I’ve moved around a lot in the last decade or so. I believe at one time my count was 12 different, official addresses in 10 years. It’s been a rather diverse array of places, both domestically and locally. While it might not appear so on a global scale, anyone who’s spent a decent amount of time in each place can tell you they are quite different.
I’m in the middle of a two week visit back to two of my favourite “homes,” Michigan and Oregon. Michigan, where I was born, raised, and my immediate family still resides, shaped who I am and the base of my identity as an adult. I have one tattoo, and it’s the Detroit Tigers Olde English D. The title of my blog has nothing to do with the team in Los Angeles, but rather the university in Allendale. A university my father and brother also attended and where my father was attending when he met my mother who was attending nursing school in Grand Rapids.
Oregon is a place where I did not live for long in comparison to Michigan (2 years, 2 months), but immediately felt at home. It was also the place I had lived the longest since I was still a permanent resident with my parents. The weather, the environment, and the people sucked me in and I tacitly agreed I would never leave, then London came up and it was one of those “Godfather Offers.”
While London is growing on me, and I love living in Europe, I was very excited about this return trip. The question I’ve answered the most, by far, is “How do you like it over there?” My answer always seems to shock people, but I think it’s only because I’ve been spoiled rotten in regards to where I’ve lived. That answer is “Mehhhhhh, it’s alright.”
Now, is it the worst place I’ve ever lived? Not even close! Is it the best? Well, that’s a bit tougher question to answer. It’s by far the most global place I’ve lived, and the history, culture, and places to explore could not be better. However, it’s also overpopulated, polluted, and very expensive. Also, while there’s plenty to do for hardcore city-dwellers, there’s not many options for the outdoors lover. I like it better than Minnesota and Ohio, but is it better than Australia and Oregon? To me, not so much.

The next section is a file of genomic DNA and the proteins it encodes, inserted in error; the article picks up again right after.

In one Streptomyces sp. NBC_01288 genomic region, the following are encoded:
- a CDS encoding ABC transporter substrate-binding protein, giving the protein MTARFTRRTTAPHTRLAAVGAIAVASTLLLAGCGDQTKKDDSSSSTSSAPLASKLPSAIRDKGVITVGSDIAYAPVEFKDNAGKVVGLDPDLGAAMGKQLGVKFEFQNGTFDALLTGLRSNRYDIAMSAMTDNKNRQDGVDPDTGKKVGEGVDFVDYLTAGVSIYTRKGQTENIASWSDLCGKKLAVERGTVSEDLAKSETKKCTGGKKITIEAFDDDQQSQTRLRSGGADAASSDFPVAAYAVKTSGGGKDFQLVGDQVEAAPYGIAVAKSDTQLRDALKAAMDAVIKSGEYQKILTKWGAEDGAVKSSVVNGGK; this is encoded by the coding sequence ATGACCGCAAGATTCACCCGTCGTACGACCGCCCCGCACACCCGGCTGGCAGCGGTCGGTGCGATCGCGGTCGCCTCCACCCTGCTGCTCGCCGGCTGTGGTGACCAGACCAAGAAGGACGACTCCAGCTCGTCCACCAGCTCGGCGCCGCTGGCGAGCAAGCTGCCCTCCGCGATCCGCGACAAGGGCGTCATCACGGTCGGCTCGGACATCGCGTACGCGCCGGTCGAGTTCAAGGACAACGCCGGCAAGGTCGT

However, after being back in the states I have realised how much has changed in both Michigan and Oregon since I left. My hometown, Dexter, MI, barely looks like the place I went to high school, but in the long-run its a good thing. Some more diverse businesses and places to eat, and upgrades to the infrastructure. Portland is much of the same, but that has been going on for a long time. I am still shocked at the changes I have seen though. The warehouse across from my old apartment is now a real estate office, and when I left they had not even begun construction.
I enjoy being back, but both places never really felt like the places I left. In a way they felt familiar and unfamiliar at the same time. However, I don’t think that is a bad thing. Progress is good, for the most part, and I try to welcome it as much as possible. I also realise, things are going to change, for good or bad, and there’s nothing you can do about it. Can you go home? Of course! Will it look the same? Probably not, but its still there.
Ok, rambling over.